What's Keeping You From Finding A Job

What’s Keeping You From Finding A Job

My post about the past two years of a friend’s adventure from getting laid off to looking for a job resulted in different kinds of comments in the blogosphere when it was featured on a few different sites. Comments ranged everywhere from agreement that it was her fault that she was still unemployed, to me being a horrible friend, me having an elitist attitude and looking down on unemployed people, etc.  I understand and welcome  everyone’s perspective, but can’t agree with them all.

These comments did make me think about all of the people who are actively seeking and having a hard time finding employment. As I mentioned in one of my responses to a comment on the other post, I know what it is like to try finding a job in the current environment. Between my mom’s home and mine, I am the only person that if fully employed. That’s between 6 working age adults. My mom is currently on disability, so I don’t count her. My step-father has been on a work slowdown since the factory that he works in will close in January after something like 80 years in operation. He’s a 57 year old blue collar worker. How easy do you think it will be for him to find a job? Due to efficiencies that I am currently working on to automate much of my own job responsibilities, I predict that I’ll probably be out of work within 5 months or so. Yes, I know, I’m making it easy for my employer to let me go by helping them to automate my work and outsource the rest. But what choice do I have? The job market here is brutally hard, especially if you are a blue collar worker, or if you work in the financial industry. But the fact still remains that while it is hard to find a job, it is not impossible. […]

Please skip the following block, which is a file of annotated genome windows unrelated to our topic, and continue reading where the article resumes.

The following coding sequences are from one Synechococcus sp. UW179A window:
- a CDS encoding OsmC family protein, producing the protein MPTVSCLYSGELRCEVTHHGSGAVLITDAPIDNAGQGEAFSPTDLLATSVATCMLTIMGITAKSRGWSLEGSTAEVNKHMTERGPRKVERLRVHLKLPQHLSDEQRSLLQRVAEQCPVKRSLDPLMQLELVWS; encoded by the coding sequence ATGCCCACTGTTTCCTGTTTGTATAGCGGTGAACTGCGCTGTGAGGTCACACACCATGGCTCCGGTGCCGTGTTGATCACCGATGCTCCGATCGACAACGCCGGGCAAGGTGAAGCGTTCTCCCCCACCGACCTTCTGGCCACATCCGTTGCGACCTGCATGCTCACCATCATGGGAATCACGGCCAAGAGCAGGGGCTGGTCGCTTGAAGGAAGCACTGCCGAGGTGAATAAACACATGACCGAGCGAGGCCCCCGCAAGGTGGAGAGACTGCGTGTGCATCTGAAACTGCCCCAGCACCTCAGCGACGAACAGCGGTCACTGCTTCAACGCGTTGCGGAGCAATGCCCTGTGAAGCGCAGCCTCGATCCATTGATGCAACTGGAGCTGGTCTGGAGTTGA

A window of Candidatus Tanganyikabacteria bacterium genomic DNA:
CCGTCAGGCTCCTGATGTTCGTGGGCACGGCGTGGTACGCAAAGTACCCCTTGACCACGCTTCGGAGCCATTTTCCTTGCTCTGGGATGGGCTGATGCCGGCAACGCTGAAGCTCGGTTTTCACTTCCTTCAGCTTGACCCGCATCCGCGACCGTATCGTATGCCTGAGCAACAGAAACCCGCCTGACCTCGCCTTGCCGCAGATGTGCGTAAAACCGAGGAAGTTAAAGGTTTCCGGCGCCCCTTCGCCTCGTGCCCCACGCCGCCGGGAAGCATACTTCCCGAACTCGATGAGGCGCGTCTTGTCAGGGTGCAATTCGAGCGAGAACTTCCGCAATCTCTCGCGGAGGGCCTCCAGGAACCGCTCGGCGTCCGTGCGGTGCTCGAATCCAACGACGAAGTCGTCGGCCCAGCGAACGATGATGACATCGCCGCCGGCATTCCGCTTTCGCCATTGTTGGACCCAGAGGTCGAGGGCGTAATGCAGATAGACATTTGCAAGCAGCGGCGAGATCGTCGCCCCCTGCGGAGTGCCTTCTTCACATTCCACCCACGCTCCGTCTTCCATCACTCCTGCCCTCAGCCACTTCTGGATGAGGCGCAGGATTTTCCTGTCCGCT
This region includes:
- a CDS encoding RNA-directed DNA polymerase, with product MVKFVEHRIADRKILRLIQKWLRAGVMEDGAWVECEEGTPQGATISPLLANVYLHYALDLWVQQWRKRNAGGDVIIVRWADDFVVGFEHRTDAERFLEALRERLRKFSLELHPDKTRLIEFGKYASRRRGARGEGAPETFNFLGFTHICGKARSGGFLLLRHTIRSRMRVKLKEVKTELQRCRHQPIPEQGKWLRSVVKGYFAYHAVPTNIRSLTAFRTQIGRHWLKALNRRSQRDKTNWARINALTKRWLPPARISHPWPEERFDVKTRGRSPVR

workers

New Year’s Resolution: I Quit!

Employers watch out: Your workers can’t wait to quit.

According to a recent survey by job-placement firm Manpower, 84% of employees plan to look for a new position in 2011. That’s up from just 60% last year.

Most employees have sat tight through the recession, not even considering other jobs because so few firms were hiring. For the past few years, the Labor Department’s quits rate, which serves as a barometer of workers’ ability to change jobs, has hovered near an all-time low. […]

Student Loans - Should You Still Collect Unemployment Benefits If a New Job Offer Pays Less?

Should You Still Collect Unemployment Benefits If a New Job Offer Pays Less?

That’s a question that bears asking in a very iffy economy.  Say for example, you collect unemployment benefits of $15 per hour, but a new job as a bill collector only pays about $11 per hour.  It does make sense to continue with the unemployed help than to accept the offer and lose your benefits.  But of course, the choice is not as black and white as that.

Depending on the state they are living in, retrenched workers usually collect unemployment benefits for six months although federal assistance can extend unemployed help in case of loss of a job to as much as two years. Considering studies that it takes about eight months for a worker to find a new job in America, two years is still a very long time.  Don’t forget, unemployment benefits do not come out of thin air, they come from the shrinking pockets of fellow Americans. […]